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Blessing in Disguise



From  Time Element Created On 25 October 2014

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Blessing in Disguise
Katie just found out that she has genital herpes. Enter the man of her dreams.
Apart from a few major exceptions, we don’t feature very many romantic comedies here on Short of the Week. The reason? Most of them aren’t very good. After all, the romantic comedy is bit of a bastardized genre, muddied by decades of Hollywood cliché and trite story lines. So, I suppose it’s fitting that it takes a film about the burgeoning love between two folks with genital herpes to give things a much needed kick in the tucas.
Yes, Blessing in Disguise is a romantic comedy about the infamous venereal gift that keeps on giving. Yet, as with the best high concept premises, it’s really about more that. It’s a film about acceptance—about learning to not judge people by predetermined labels. It also happens to be really, really funny.
Informed by his tenure as a major Hollywood feature editor, director Eric Kissack infuses Blessing in Disguise with a terrific sense of pace. This film moves—each reaction shot perfectly timed, each conversation the perfect length. So many short comedies fail because they don’t know how to tell to a joke, or worse, they don’t know when to end a joke. Fortunately, the film skillfully avoids those pitfalls. The performances are all terrific, especially the excellent leading turn from Ingrid Haas. Seriously, if Ingrid Haas isn’t super famous in five years, I’ll eat my shoe. She’s funny and adorable. Anna Kendrick better watch her back.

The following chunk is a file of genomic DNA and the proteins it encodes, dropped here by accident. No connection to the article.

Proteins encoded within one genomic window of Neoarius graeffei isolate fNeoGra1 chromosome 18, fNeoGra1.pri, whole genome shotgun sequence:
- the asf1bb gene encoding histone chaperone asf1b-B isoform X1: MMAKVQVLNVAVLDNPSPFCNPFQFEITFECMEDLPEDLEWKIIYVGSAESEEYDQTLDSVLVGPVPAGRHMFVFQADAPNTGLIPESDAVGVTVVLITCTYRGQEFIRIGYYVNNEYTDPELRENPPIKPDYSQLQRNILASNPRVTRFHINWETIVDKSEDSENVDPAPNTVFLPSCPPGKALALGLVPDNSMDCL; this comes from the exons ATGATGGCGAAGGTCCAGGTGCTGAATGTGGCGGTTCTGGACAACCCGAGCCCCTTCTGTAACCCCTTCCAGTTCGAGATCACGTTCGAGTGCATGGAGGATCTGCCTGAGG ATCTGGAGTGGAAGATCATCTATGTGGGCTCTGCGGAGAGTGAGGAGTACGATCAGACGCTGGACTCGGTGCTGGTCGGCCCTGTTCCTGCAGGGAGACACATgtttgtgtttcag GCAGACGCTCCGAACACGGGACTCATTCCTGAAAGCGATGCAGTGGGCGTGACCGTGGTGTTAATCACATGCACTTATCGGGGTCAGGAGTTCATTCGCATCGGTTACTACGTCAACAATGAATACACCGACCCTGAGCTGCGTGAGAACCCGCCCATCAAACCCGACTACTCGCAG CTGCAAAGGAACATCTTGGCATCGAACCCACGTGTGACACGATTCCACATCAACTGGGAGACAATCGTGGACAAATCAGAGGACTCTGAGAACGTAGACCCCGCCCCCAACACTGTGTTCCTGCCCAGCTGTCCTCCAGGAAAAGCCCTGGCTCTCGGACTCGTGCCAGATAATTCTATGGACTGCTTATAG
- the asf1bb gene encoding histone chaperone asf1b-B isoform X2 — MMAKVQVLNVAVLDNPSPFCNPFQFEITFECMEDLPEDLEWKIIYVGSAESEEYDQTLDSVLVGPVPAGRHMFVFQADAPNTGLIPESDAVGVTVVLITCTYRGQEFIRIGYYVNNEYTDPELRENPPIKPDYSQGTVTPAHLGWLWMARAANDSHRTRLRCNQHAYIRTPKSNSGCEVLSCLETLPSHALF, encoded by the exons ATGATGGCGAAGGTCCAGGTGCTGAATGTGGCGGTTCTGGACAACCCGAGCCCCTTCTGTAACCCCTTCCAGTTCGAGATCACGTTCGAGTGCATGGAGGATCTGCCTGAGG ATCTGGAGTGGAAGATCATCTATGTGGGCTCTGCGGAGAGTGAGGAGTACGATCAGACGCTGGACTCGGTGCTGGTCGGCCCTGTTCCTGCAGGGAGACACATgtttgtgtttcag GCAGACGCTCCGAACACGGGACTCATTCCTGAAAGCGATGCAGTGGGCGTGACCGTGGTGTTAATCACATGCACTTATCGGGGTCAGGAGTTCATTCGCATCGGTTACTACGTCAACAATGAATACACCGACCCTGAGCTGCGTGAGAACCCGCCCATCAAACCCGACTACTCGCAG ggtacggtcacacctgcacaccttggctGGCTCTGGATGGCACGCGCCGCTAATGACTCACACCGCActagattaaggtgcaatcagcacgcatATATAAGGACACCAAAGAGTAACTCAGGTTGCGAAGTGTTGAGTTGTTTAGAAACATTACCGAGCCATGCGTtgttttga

Most impressive of all, Blessing in Disguise is genuinely romantic and legitimately funny. To be blunt, it’s a true romantic comedy—one that makes the genre suddenly seem like it can be a source of good in this world instead of evil. You actually care about the characters getting together and you genuinely laugh while they’re doing it. The dialogue is cute without being cloying, smart without being “aren’t-I-clever” clever. It’s the type of film that I want to see more of in theaters.
Fortunately, director Eric Kissack has got our back. His first feature film, 
Love, Sex, and Missed Connections, was completed in 2012 and has a very similar tone. The film can currently be streamed via Film Festival Flix and will be on iTunes this fall . I encourage everyone to check it out. C’mon! Let’s save the romantic comedy together.
 

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